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Global economy more fragile amidst record inflation, decelerating growth

By Consultants Review Team

MoodyMoody’s Analytics on Monday lowered its global economic growth forecast to 2.7% for 2022 from the 4.2% forecast in January, citing rising stagflation risks worldwide. The global environment has become more fragile as record-high inflation continues to gain momentum and growth decelerates, it said.

It has projected global growth to slow down to 2.3% in 2023 from the 3.6% estimated earlier.

In its report Global Outlook: Global Economy on Edge, Moody’s Analytics cautioned that while it has projected that the global economy will grow in 2022, any policy missteps or additional risks would increase the threat of a global recession in the next 12 months above its current assessment.

“Stagflation risks have risen worldwide, but a stagflationary environment would take months to be realised…Business sentiment remains muted and is consistent with a global economy that is just avoiding recession," the agency said in a report.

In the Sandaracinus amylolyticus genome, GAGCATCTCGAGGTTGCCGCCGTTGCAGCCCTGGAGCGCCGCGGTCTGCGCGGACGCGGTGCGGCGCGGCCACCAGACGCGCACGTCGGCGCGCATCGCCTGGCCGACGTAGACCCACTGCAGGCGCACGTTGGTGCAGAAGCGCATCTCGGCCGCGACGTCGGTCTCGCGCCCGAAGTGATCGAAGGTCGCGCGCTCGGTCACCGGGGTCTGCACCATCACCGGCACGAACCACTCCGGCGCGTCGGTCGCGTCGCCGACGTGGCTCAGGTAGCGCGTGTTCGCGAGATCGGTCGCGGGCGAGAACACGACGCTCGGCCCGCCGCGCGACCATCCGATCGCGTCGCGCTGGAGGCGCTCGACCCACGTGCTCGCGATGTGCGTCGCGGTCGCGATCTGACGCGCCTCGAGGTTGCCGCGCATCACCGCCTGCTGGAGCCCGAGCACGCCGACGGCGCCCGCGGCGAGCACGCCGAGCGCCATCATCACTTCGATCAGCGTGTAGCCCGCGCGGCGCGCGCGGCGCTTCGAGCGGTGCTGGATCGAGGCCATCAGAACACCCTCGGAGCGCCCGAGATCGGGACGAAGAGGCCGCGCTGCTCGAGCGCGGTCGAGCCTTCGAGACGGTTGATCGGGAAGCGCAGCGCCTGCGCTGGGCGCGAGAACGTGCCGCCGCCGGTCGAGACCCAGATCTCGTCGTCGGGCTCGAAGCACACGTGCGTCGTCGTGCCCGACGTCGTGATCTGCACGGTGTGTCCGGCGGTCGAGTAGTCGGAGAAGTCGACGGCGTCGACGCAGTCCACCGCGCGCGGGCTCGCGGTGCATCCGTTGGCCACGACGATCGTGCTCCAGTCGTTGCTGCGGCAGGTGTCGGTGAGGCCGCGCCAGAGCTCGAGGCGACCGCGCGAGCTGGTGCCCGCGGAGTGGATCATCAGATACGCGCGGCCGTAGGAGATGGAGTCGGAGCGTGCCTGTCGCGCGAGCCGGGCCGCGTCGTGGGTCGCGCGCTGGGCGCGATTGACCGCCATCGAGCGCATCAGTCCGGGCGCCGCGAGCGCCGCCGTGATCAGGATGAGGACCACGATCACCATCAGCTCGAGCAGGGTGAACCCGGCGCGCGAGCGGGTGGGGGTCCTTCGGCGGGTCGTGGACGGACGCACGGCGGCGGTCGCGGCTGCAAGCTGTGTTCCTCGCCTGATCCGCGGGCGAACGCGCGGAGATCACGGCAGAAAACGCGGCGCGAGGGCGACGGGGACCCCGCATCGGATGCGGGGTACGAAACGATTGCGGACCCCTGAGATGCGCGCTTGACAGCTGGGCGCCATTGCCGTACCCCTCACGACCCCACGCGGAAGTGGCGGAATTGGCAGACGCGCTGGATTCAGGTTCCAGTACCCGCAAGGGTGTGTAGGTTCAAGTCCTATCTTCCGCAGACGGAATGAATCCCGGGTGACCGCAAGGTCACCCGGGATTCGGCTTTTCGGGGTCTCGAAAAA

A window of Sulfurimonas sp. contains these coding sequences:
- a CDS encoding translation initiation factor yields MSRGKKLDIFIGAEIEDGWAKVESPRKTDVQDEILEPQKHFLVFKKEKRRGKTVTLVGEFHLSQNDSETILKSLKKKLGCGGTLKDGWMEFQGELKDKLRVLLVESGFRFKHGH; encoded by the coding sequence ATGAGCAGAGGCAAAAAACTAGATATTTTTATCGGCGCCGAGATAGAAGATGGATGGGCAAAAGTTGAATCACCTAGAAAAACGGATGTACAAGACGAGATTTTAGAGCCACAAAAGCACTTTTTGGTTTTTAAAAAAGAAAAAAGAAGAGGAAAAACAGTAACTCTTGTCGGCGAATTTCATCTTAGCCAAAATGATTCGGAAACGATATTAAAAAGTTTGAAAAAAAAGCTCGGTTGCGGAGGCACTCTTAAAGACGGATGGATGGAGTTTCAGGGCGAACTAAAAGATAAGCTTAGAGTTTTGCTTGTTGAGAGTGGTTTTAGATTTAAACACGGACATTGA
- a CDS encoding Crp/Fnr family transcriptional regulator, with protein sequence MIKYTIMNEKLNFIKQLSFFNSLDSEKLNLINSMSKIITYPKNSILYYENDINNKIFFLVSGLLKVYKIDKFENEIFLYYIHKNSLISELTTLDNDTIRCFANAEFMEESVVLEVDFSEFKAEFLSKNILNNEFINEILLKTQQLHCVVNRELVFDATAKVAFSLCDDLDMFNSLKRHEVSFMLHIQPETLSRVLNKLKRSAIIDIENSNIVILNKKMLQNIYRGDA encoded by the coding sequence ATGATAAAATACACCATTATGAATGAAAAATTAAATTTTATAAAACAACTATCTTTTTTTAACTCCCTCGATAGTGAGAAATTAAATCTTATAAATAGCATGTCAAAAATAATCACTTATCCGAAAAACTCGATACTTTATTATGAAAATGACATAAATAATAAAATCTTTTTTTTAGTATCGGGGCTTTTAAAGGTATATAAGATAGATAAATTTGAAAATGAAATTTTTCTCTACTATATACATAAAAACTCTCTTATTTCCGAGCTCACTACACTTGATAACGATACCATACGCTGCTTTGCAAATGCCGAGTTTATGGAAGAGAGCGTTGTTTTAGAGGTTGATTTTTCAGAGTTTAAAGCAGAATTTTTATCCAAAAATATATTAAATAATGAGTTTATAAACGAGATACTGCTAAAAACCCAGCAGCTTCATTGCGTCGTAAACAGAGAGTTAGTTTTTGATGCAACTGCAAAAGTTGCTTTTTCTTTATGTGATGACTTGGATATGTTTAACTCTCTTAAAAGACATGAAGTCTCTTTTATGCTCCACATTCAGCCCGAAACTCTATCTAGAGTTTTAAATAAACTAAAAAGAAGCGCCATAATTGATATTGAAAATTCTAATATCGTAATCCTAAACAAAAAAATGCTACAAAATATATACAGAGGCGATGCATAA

The negative supply shock from the outbreak of the Russia-Ukraine war remains the dominant risk to global growth this year, it pointed out. “However, mounting geopolitical tensions in Taiwan, lockdowns in China, the cost-of-living crisis, rising borrowing costs, and the threat of energy shortages in Europe highlight the fragility of the global economy," the report said.

Performance remains uneven among the world’s major economies including the US, China, Japan, India, and the The negative supply shock from the outbreak of the Russia-Ukraine war remains the dominant risk to global growth this year five largest economies in Western Europe, it said. “Outcomes will continue to diverge through 2023 because of differing trade and investment linkages to Russia and Ukraine, particularly in relation to energy products," according to the report.

The accelerating inflation throughout the globe has increased stagflation risks, but a stagflationary environment would take months to be realised and its likelihood varies by region and by country.

“We broadly define stagflation as consumer price index inflation at least 1 percentage point above the central bank’s equilibrium target, an unemployment rate that is at least 1 percentage point above the natural rate, and a persistence of these conditions over six to 12 months," it said.

Most major economies satisfy some of these criteria, primarily those related to price pressures, but the labour market weakness and overall persistence have not been observed, it noted.

Europe would be highly susceptible to stagflation, with the UK having greater risks overall in the region, according to the report.

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